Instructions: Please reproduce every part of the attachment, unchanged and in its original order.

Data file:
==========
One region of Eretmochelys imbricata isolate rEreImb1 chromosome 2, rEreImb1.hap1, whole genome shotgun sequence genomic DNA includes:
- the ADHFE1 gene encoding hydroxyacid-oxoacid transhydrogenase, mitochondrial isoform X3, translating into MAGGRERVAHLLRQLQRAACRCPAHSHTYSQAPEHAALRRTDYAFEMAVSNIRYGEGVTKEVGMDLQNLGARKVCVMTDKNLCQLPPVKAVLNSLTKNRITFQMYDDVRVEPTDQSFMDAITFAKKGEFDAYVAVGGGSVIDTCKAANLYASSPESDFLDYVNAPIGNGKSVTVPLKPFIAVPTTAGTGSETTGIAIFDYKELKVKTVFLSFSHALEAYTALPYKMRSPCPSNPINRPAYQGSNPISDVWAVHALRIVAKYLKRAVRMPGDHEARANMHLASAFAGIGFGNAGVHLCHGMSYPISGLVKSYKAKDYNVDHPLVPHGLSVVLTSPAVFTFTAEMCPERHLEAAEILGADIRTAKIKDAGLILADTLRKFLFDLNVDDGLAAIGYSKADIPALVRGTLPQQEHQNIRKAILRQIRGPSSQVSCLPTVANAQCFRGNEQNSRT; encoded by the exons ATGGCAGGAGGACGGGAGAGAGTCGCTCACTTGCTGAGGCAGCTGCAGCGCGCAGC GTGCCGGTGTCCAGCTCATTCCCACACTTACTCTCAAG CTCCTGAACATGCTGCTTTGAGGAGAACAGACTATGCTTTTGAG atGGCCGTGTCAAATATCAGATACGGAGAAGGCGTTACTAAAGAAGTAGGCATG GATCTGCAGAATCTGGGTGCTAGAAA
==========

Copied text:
One region of Eretmochelys imbricata isolate rEreImb1 chromosome 2, rEreImb1.hap1, whole genome shotgun sequence genomic DNA includes:
- the ADHFE1 gene encoding hydroxyacid-oxoacid transhydrogenase, mitochondrial isoform X3, translating into MAGGRERVAHLLRQLQRAACRCPAHSHTYSQAPEHAALRRTDYAFEMAVSNIRYGEGVTKEVGMDLQNLGARKVCVMTDKNLCQLPPVKAVLNSLTKNRITFQMYDDVRVEPTDQSFMDAITFAKKGEFDAYVAVGGGSVIDTCKAANLYASSPESDFLDYVNAPIGNGKSVTVPLKPFIAVPTTAGTGSETTGIAIFDYKELKVKTVFLSFSHALEAYTALPYKMRSPCPSNPINRPAYQGSNPISDVWAVHALRIVAKYLKRAVRMPGDHEARANMHLASAFAGIGFGNAGVHLCHGMSYPISGLVKSYKAKDYNVDHPLVPHGLSVVLTSPAVFTFTAEMCPERHLEAAEILGADIRTAKIKDAGLILADTLRKFLFDLNVDDGLAAIGYSKADIPALVRGTLPQQEHQNIRKAILRQIRGPSSQVSCLPTVANAQCFRGNEQNSRT; encoded by the exons ATGGCAGGAGGACGGGAGAGAGTCGCTCACTTGCTGAGGCAGCTGCAGCGCGCAGC GTGCCGGTGTCCAGCTCATTCCCACACTTACTCTCAAG CTCCTGAACATGCTGCTTTGAGGAGAACAGACTATGCTTTTGAG atGGCCGTGTCAAATATCAGATACGGAGAAGGCGTTACTAAAGAAGTAGGCATG GATCTGCAGAATCTGGGTGCTAGAAA